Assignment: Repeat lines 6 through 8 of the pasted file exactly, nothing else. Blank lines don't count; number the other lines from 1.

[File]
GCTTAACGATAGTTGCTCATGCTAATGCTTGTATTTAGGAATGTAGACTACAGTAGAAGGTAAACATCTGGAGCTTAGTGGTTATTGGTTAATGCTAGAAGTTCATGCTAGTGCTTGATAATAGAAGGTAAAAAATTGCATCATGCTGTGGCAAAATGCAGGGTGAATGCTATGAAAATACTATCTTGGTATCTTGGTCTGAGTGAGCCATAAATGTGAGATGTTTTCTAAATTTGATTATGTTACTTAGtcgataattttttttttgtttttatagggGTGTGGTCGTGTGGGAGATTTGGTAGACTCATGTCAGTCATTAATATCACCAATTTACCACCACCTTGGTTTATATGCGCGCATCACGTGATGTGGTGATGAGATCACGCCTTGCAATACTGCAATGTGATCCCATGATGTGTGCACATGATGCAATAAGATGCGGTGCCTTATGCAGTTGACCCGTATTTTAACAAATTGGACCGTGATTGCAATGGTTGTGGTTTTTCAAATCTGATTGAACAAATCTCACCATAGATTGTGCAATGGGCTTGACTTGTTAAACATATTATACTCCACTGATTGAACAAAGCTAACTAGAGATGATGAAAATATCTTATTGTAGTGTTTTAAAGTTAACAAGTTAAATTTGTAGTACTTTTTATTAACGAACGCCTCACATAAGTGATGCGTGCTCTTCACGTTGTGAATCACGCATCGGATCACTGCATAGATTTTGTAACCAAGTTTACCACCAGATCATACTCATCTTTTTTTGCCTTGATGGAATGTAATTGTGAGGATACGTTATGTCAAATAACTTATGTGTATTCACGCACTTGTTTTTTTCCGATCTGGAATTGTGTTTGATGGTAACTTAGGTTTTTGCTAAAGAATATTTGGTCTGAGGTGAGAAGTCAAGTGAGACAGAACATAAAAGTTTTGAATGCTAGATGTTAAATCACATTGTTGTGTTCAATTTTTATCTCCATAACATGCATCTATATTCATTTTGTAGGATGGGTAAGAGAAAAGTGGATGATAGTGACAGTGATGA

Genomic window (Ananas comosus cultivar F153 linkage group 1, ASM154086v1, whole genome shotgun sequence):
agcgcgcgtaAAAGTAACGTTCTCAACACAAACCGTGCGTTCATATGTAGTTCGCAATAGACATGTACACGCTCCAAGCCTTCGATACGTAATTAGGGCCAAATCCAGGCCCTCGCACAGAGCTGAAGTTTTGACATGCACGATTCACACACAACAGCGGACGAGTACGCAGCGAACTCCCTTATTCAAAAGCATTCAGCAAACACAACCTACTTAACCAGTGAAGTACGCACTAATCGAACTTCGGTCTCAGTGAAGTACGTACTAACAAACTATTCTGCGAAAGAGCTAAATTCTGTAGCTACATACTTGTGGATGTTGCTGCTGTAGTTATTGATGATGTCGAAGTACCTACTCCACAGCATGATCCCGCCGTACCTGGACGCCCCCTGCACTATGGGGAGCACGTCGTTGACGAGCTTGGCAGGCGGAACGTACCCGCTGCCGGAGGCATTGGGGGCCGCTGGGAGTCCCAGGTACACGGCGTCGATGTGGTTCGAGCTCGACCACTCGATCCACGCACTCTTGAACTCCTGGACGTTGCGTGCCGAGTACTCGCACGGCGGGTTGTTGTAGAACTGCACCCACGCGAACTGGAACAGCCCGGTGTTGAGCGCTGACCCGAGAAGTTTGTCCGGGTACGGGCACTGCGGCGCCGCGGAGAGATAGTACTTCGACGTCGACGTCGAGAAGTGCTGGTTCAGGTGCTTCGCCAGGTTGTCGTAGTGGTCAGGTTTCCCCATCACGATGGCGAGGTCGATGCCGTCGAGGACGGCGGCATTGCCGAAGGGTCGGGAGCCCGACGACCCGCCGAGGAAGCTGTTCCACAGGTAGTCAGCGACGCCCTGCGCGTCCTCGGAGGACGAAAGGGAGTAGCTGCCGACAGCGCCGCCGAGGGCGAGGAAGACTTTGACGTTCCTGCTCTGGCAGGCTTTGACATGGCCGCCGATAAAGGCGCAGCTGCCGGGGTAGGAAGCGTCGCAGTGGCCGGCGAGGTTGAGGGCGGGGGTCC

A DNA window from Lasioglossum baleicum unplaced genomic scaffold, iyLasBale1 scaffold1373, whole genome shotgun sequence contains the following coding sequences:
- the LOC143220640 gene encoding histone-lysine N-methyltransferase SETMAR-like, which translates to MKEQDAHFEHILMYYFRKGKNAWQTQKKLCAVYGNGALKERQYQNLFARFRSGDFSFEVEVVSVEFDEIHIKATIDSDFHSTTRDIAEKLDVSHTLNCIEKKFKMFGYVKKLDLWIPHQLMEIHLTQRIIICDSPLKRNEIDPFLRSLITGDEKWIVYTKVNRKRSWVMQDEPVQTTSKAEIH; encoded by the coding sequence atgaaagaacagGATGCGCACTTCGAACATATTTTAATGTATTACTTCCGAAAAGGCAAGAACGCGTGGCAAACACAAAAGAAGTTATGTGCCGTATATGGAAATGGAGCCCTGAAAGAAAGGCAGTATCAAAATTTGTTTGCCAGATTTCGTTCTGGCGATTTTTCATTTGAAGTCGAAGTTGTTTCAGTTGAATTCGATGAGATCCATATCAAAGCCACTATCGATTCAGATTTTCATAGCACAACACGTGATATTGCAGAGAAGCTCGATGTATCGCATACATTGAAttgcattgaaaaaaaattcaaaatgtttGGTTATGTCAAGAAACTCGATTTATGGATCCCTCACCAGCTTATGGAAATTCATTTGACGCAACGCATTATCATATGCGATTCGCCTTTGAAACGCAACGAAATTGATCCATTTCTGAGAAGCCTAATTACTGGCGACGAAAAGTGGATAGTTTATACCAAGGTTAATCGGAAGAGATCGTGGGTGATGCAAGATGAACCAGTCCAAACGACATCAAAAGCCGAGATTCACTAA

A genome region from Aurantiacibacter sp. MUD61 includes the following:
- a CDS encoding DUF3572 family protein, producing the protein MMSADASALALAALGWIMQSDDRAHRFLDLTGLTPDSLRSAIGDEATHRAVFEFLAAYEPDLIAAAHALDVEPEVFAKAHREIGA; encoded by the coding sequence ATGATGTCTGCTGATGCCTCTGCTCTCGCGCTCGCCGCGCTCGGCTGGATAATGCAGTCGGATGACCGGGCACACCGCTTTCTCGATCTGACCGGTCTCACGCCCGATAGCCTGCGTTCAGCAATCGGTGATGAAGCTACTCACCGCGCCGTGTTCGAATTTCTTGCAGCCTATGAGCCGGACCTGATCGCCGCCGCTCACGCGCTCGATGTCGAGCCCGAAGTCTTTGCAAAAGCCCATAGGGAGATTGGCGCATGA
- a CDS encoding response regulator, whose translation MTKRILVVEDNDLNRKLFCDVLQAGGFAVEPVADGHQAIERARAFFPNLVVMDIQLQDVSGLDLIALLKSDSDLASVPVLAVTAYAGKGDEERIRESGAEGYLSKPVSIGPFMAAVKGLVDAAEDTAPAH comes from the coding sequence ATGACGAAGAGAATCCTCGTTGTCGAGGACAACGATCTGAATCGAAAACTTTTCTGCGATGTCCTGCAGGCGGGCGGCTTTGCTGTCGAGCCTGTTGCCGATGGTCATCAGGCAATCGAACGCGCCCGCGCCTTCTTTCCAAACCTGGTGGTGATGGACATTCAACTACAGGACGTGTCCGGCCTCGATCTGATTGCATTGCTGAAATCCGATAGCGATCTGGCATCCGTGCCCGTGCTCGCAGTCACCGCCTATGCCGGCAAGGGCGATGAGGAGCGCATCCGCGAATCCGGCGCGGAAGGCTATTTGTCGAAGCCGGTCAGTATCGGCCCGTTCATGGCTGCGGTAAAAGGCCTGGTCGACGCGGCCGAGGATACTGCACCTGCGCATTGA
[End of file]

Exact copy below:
A genome region from Aurantiacibacter sp. MUD61 includes the following:
- a CDS encoding DUF3572 family protein, producing the protein MMSADASALALAALGWIMQSDDRAHRFLDLTGLTPDSLRSAIGDEATHRAVFEFLAAYEPDLIAAAHALDVEPEVFAKAHREIGA; encoded by the coding sequence ATGATGTCTGCTGATGCCTCTGCTCTCGCGCTCGCCGCGCTCGGCTGGATAATGCAGTCGGATGACCGGGCACACCGCTTTCTCGATCTGACCGGTCTCACGCCCGATAGCCTGCGTTCAGCAATCGGTGATGAAGCTACTCACCGCGCCGTGTTCGAATTTCTTGCAGCCTATGAGCCGGACCTGATCGCCGCCGCTCACGCGCTCGATGTCGAGCCCGAAGTCTTTGCAAAAGCCCATAGGGAGATTGGCGCATGA
- a CDS encoding response regulator, whose translation MTKRILVVEDNDLNRKLFCDVLQAGGFAVEPVADGHQAIERARAFFPNLVVMDIQLQDVSGLDLIALLKSDSDLASVPVLAVTAYAGKGDEERIRESGAEGYLSKPVSIGPFMAAVKGLVDAAEDTAPAH comes from the coding sequence ATGACGAAGAGAATCCTCGTTGTCGAGGACAACGATCTGAATCGAAAACTTTTCTGCGATGTCCTGCAGGCGGGCGGCTTTGCTGTCGAGCCTGTTGCCGATGGTCATCAGGCAATCGAACGCGCCCGCGCCTTCTTTCCAAACCTGGTGGTGATGGACATTCAACTACAGGACGTGTCCGGCCTCGATCTGATTGCATTGCTGAAATCCGATAGCGATCTGGCATCCGTGCCCGTGCTCGCAGTCACCGCCTATGCCGGCAAGGGCGATGAGGAGCGCATCCGCGAATCCGGCGCGGAAGGCTATTTGTCGAAGCCGGTCAGTATCGGCCCGTTCATGGCTGCGGTAAAAGGCCTGGTCGACGCGGCCGAGGATACTGCACCTGCGCATTGA